Recently our website underwent a complete makeover, and one of the coolest updates, in my opinion, are the product review tabs! As a member of the machine operator team, I make some of this stuff, which means that you, the customer, have a direct line to me, the operator. Your product reviews are a powerful and valuable source of information!
The supply of diamonds tends to be plentiful for small stones, but extremely tight on really big diamonds. Consider buying diamonds in off-target carat sizes to get more value! Our diamond experts are are always eager to help you find the best stone for your needs. Learn more about diamond demand & supply. . .
Shibuichi is a low-silver alloy that’s getting some buzz in the metalsmithing community. As you might guess from the name, it is a Japanese term. It translates to “one fourth,” which is a reference to the traditional Japanese alloy mixture that historically has been composed of 25% silver and 75% copper. Back in the days of the Samurai, Shibuichi was used to make ornaments for the katana (Samurai sword). . .
Have you seen the riveting tool yet? The Crafted Findings Riveting Tool is a great cold connection solution. Check it out!
Silver-filled products are all-new and there are plenty of questions about them. Here are a few that the rest of the Rio Technical Support team and I have fielded in recent days, based on our own use of this cool stuff!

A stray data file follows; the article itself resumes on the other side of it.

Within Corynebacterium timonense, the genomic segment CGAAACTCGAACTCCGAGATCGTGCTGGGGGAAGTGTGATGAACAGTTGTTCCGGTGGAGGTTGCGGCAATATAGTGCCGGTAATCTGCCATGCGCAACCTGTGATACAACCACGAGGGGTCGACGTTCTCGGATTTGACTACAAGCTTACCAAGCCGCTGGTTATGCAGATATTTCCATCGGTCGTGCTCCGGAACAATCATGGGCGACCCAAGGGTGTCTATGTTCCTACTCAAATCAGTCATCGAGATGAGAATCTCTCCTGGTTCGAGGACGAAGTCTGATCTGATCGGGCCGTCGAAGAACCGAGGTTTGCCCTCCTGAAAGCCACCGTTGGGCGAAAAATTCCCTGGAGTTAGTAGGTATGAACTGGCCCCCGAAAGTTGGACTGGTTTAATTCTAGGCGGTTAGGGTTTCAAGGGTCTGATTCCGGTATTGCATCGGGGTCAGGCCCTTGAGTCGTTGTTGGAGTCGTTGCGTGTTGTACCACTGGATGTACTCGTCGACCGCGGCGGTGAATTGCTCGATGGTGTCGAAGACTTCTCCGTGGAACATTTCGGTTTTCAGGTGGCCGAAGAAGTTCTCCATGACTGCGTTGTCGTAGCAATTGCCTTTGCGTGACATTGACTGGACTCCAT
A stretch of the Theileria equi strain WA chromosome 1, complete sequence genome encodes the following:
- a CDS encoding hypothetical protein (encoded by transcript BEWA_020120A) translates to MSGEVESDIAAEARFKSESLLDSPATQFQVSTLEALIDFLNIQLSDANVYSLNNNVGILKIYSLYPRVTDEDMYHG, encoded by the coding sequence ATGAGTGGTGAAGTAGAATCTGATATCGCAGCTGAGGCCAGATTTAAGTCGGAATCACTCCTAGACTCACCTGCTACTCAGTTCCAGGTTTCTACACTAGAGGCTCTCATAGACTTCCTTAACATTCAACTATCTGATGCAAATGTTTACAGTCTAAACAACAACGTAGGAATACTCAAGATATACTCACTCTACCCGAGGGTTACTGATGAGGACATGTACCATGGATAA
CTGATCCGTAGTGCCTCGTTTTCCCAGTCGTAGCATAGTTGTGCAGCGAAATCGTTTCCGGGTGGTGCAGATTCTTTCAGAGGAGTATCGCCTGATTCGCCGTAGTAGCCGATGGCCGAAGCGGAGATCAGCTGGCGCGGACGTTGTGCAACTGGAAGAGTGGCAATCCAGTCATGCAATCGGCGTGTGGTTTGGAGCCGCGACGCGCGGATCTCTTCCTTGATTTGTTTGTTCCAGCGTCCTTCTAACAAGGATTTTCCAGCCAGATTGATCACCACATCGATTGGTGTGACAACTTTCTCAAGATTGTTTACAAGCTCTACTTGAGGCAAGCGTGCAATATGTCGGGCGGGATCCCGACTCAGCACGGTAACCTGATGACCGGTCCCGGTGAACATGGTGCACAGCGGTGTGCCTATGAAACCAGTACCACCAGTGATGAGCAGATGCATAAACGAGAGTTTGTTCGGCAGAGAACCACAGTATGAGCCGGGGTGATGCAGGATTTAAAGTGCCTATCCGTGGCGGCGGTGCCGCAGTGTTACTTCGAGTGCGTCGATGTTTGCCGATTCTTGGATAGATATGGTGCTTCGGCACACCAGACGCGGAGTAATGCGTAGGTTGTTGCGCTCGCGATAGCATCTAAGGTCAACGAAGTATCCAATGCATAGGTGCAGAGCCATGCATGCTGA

Earlier this year I was hearing from all of the above sources, that we needed a better tool to hold onto bracelet mandrels with tangs. Fortunately, we weren’t the only ones who saw the need. At the same time that I was out looking for such a tool, a bay area jeweler was busy inventing one!
In the early 90s I created a line of jewelry which used anticlastic and synclastic shapes made from strips of gold and silver. The need for efficient hammers and stakes inspired me to develop and make a urethane-headed hammer and stakes which would form the shapes I needed. . .
Do you ever wish you had a the skills to drill deep holes, very straight? In this post, Eddie shares a great method he learned from expert machinist and fellow Rio associate, Jeff Zirwas. . .
What’s the best way to showcase a piece of jewelry fresh off the bench? Add shine and a gleaming finish to your work by polishing, burnishing, or tumbling. . .
With a Swanstrom disc cutter, a mallet, and a ring mandrel, you can create simple, beautiful rings in minutes. Make a continuous, seamless ring from a sheet of mokumé gane, the Japanese alloy metal made with several layers of gold, silver, and copper. . .
The jeweler’s saw is a fundamental jewelry-making tool. It’s one of the first and most important tools found on every jeweler’s bench. At the same time this tool is different for each jeweler. If you take a quick look at the Rio Tools catalog you’ll see over two pages of jeweler’s saw frames, and a veritable sea of saw blades. How is a jeweler to decide?
We were thrilled when Phil Poirier bought Bonny Doon Engineering in 2006, not only because his career as both a jeweler and a tool-maker made him the perfect person to take over Bonny Doon, but also because his workshop is in Taos, New Mexico, just a few hours north of us. We’ve made a habit of dropping in on his facility every once in awhile, and we try to bring a video camera with us, when we go.